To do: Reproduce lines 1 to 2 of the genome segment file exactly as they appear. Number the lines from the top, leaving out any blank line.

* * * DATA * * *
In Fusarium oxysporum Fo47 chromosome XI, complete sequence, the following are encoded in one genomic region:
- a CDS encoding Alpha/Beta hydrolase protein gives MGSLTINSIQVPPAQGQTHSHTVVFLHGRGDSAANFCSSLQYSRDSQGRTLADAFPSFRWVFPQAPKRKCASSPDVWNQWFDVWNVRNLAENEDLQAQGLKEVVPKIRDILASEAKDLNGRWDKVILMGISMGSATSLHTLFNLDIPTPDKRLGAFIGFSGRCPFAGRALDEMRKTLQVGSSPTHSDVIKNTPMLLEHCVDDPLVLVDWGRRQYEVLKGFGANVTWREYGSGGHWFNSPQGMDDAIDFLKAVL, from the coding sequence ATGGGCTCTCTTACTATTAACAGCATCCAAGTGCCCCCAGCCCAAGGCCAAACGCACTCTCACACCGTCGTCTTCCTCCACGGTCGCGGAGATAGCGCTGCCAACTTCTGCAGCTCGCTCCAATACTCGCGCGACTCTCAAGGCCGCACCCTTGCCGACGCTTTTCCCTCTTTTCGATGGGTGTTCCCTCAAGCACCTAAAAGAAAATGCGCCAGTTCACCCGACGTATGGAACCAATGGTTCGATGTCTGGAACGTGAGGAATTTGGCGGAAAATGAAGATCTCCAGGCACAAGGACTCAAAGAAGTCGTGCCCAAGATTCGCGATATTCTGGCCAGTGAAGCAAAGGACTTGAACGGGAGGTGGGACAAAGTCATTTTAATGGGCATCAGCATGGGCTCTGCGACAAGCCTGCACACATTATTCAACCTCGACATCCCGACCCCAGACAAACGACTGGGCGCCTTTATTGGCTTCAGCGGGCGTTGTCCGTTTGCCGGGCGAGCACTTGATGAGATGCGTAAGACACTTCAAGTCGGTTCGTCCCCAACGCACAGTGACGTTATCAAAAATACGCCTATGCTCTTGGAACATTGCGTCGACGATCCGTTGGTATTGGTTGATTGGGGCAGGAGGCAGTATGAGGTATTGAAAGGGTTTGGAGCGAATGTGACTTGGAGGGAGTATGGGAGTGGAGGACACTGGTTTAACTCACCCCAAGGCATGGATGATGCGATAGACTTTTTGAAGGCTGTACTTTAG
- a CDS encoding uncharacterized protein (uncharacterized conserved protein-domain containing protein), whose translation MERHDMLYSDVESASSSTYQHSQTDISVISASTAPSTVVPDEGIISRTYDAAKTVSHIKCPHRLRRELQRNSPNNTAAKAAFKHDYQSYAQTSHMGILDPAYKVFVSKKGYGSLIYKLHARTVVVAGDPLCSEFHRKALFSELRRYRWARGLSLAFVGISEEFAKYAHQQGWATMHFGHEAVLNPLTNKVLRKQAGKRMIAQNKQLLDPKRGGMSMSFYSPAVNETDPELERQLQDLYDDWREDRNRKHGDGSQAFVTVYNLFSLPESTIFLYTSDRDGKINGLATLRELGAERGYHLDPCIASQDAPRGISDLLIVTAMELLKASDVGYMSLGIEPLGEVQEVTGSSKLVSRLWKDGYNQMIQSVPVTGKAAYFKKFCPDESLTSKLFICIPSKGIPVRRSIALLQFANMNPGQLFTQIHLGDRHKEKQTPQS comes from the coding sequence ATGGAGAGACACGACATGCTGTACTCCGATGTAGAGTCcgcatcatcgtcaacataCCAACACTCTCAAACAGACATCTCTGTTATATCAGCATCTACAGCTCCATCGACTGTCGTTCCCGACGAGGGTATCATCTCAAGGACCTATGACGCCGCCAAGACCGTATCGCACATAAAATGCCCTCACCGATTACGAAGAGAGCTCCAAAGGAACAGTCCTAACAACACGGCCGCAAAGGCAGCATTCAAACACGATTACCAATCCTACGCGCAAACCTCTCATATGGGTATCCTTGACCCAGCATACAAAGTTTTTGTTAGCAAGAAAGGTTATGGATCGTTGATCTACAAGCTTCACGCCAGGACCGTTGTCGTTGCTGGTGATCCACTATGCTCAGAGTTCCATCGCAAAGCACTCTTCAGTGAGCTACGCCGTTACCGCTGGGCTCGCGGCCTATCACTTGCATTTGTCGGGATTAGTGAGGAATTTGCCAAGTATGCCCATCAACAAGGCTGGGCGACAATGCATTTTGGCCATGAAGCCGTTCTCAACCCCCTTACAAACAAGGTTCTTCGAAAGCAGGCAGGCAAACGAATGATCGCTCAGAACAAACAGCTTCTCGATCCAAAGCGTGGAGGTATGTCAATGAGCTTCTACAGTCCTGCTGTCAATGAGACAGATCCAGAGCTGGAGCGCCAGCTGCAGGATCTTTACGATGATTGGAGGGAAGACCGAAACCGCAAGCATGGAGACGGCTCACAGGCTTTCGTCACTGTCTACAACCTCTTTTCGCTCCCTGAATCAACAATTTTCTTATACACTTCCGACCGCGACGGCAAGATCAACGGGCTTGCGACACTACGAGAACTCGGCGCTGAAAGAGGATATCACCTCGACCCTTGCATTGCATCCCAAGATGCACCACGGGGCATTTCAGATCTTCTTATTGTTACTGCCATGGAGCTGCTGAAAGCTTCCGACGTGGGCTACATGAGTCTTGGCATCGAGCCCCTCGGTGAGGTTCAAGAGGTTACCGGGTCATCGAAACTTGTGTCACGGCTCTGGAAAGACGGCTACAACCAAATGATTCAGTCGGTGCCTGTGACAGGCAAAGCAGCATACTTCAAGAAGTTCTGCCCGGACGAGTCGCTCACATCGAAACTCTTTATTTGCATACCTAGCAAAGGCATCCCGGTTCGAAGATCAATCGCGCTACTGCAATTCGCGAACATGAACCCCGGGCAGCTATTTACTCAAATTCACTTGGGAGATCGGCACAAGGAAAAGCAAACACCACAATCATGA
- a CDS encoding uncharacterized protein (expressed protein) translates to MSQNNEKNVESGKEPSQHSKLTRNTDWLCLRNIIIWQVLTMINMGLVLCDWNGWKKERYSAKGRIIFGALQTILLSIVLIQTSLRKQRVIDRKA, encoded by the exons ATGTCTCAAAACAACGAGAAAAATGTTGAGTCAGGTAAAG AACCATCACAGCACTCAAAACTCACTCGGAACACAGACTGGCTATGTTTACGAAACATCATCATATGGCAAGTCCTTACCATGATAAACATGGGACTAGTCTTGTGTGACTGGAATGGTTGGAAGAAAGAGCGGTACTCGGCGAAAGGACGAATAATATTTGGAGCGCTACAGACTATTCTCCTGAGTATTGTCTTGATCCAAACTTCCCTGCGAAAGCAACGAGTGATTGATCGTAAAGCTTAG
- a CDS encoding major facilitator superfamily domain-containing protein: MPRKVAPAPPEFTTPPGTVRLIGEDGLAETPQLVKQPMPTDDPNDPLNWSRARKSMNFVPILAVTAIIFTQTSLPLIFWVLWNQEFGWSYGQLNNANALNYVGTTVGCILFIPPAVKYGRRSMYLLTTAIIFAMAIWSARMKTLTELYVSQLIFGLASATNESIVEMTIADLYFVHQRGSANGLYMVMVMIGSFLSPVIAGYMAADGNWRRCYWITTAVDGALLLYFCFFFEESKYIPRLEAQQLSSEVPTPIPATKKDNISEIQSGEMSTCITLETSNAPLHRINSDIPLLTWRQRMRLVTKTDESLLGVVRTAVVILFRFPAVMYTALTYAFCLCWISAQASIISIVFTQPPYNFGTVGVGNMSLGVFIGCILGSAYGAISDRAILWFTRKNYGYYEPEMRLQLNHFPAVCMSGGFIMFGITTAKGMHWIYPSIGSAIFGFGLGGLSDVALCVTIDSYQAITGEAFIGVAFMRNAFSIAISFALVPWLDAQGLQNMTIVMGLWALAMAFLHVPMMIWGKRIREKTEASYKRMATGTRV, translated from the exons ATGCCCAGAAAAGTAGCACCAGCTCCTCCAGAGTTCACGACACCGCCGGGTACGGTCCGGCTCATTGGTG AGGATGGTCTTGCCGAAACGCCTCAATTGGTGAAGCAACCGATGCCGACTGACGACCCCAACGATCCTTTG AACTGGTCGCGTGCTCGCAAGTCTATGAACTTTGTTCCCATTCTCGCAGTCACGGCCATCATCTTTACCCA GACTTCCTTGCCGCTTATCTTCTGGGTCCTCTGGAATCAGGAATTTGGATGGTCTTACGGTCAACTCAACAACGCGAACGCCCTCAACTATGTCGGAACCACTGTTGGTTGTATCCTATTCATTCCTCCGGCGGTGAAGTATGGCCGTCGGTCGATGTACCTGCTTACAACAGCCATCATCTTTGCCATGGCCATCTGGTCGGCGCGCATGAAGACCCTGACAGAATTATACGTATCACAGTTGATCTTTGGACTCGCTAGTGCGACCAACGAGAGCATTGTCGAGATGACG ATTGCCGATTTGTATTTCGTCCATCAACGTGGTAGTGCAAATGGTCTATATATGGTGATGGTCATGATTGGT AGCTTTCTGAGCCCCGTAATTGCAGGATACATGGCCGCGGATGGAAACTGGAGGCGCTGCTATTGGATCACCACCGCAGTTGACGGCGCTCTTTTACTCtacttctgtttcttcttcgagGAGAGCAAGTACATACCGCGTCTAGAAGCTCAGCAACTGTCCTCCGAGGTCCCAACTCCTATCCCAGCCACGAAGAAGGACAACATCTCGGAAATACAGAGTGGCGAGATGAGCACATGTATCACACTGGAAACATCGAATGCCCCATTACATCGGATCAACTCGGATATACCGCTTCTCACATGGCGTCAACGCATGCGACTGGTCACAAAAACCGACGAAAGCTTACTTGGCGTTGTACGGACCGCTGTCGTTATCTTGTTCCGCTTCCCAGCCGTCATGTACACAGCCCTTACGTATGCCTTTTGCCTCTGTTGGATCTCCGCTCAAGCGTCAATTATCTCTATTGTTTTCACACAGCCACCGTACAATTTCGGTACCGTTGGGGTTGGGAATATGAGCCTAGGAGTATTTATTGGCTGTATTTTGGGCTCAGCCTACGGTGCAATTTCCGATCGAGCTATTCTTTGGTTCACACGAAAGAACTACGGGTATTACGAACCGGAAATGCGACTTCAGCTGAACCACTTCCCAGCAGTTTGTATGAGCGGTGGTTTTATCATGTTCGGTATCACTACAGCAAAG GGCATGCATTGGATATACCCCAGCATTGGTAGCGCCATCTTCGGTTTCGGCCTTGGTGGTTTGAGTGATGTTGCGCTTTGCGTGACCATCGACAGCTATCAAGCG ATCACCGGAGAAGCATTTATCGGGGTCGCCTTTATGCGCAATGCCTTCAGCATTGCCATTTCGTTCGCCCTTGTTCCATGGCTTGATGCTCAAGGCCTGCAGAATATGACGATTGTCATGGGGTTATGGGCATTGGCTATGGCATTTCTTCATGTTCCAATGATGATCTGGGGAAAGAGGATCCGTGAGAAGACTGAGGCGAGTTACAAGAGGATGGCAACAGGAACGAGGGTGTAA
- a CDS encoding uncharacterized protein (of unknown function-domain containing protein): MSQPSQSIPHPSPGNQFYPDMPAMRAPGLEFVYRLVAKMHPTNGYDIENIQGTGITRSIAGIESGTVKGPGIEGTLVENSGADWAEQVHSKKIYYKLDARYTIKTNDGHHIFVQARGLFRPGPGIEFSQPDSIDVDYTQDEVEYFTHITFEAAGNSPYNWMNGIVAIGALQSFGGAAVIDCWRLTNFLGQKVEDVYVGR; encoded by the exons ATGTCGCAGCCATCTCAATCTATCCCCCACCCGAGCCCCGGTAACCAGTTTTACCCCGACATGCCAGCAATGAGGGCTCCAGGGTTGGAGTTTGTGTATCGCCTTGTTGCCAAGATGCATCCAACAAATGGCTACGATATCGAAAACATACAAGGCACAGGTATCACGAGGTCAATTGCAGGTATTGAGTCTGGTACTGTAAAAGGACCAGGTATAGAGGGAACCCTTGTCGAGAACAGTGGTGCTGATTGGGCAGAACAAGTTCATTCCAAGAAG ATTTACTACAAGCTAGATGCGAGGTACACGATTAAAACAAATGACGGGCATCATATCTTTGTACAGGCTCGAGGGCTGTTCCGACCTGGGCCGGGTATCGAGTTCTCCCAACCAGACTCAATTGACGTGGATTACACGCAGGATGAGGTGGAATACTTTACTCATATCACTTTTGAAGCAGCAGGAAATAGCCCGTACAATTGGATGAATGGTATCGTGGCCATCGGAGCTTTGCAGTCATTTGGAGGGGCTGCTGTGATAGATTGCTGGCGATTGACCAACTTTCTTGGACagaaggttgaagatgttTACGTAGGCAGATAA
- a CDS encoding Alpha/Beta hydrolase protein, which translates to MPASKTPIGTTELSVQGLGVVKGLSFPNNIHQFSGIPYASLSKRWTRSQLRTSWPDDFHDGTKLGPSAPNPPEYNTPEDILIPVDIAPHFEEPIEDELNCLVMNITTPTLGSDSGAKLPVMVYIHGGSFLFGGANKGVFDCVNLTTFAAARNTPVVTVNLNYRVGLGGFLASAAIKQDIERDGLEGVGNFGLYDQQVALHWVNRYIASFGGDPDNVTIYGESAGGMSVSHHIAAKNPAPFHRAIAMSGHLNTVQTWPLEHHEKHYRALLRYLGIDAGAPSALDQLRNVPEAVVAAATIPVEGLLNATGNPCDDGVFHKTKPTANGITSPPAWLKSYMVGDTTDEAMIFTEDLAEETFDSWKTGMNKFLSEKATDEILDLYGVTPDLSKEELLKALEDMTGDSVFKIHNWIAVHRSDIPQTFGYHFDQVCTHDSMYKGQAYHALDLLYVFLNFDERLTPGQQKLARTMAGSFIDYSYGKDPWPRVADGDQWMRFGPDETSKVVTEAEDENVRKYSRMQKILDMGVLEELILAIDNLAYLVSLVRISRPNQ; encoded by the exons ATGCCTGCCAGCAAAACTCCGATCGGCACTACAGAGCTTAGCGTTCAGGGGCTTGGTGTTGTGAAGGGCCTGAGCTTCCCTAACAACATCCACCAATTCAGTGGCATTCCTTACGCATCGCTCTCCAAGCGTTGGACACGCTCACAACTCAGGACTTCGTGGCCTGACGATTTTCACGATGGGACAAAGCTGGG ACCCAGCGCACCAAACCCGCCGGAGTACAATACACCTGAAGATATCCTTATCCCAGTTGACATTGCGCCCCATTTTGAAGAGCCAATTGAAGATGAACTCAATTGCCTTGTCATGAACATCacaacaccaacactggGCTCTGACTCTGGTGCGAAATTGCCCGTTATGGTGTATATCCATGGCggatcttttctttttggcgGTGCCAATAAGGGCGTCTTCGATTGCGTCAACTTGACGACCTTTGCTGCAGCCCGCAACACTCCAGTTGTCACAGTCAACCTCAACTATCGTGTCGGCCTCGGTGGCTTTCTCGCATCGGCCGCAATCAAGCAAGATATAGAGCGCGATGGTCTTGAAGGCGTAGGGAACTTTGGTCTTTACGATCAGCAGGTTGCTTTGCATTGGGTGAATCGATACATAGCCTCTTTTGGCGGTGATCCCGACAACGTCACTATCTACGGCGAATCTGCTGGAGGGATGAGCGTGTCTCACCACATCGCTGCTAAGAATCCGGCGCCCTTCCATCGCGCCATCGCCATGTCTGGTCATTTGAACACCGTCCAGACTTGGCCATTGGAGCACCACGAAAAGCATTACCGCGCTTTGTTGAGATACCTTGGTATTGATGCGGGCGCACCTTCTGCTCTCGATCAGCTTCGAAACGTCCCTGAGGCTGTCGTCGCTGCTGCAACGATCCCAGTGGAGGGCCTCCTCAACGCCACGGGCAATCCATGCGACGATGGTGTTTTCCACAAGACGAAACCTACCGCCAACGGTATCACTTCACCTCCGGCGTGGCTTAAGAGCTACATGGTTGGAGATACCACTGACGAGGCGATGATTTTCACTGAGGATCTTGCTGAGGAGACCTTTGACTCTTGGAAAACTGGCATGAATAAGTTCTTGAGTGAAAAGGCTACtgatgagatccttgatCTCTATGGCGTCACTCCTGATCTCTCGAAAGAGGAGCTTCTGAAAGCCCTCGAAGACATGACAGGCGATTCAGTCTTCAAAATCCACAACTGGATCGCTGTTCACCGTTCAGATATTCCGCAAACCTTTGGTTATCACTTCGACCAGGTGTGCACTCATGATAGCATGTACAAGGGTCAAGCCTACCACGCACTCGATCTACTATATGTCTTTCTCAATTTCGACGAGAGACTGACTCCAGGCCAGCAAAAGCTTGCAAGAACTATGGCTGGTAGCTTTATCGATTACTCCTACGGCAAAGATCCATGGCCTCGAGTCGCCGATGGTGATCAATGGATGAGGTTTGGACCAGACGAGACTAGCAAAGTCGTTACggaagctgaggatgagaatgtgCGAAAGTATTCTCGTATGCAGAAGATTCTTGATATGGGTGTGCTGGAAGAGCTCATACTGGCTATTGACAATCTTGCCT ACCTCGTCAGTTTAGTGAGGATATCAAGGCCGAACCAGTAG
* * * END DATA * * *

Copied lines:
In Fusarium oxysporum Fo47 chromosome XI, complete sequence, the following are encoded in one genomic region:
- a CDS encoding Alpha/Beta hydrolase protein gives MGSLTINSIQVPPAQGQTHSHTVVFLHGRGDSAANFCSSLQYSRDSQGRTLADAFPSFRWVFPQAPKRKCASSPDVWNQWFDVWNVRNLAENEDLQAQGLKEVVPKIRDILASEAKDLNGRWDKVILMGISMGSATSLHTLFNLDIPTPDKRLGAFIGFSGRCPFAGRALDEMRKTLQVGSSPTHSDVIKNTPMLLEHCVDDPLVLVDWGRRQYEVLKGFGANVTWREYGSGGHWFNSPQGMDDAIDFLKAVL, from the coding sequence ATGGGCTCTCTTACTATTAACAGCATCCAAGTGCCCCCAGCCCAAGGCCAAACGCACTCTCACACCGTCGTCTTCCTCCACGGTCGCGGAGATAGCGCTGCCAACTTCTGCAGCTCGCTCCAATACTCGCGCGACTCTCAAGGCCGCACCCTTGCCGACGCTTTTCCCTCTTTTCGATGGGTGTTCCCTCAAGCACCTAAAAGAAAATGCGCCAGTTCACCCGACGTATGGAACCAATGGTTCGATGTCTGGAACGTGAGGAATTTGGCGGAAAATGAAGATCTCCAGGCACAAGGACTCAAAGAAGTCGTGCCCAAGATTCGCGATATTCTGGCCAGTGAAGCAAAGGACTTGAACGGGAGGTGGGACAAAGTCATTTTAATGGGCATCAGCATGGGCTCTGCGACAAGCCTGCACACATTATTCAACCTCGACATCCCGACCCCAGACAAACGACTGGGCGCCTTTATTGGCTTCAGCGGGCGTTGTCCGTTTGCCGGGCGAGCACTTGATGAGATGCGTAAGACACTTCAAGTCGGTTCGTCCCCAACGCACAGTGACGTTATCAAAAATACGCCTATGCTCTTGGAACATTGCGTCGACGATCCGTTGGTATTGGTTGATTGGGGCAGGAGGCAGTATGAGGTATTGAAAGGGTTTGGAGCGAATGTGACTTGGAGGGAGTATGGGAGTGGAGGACACTGGTTTAACTCACCCCAAGGCATGGATGATGCGATAGACTTTTTGAAGGCTGTACTTTAG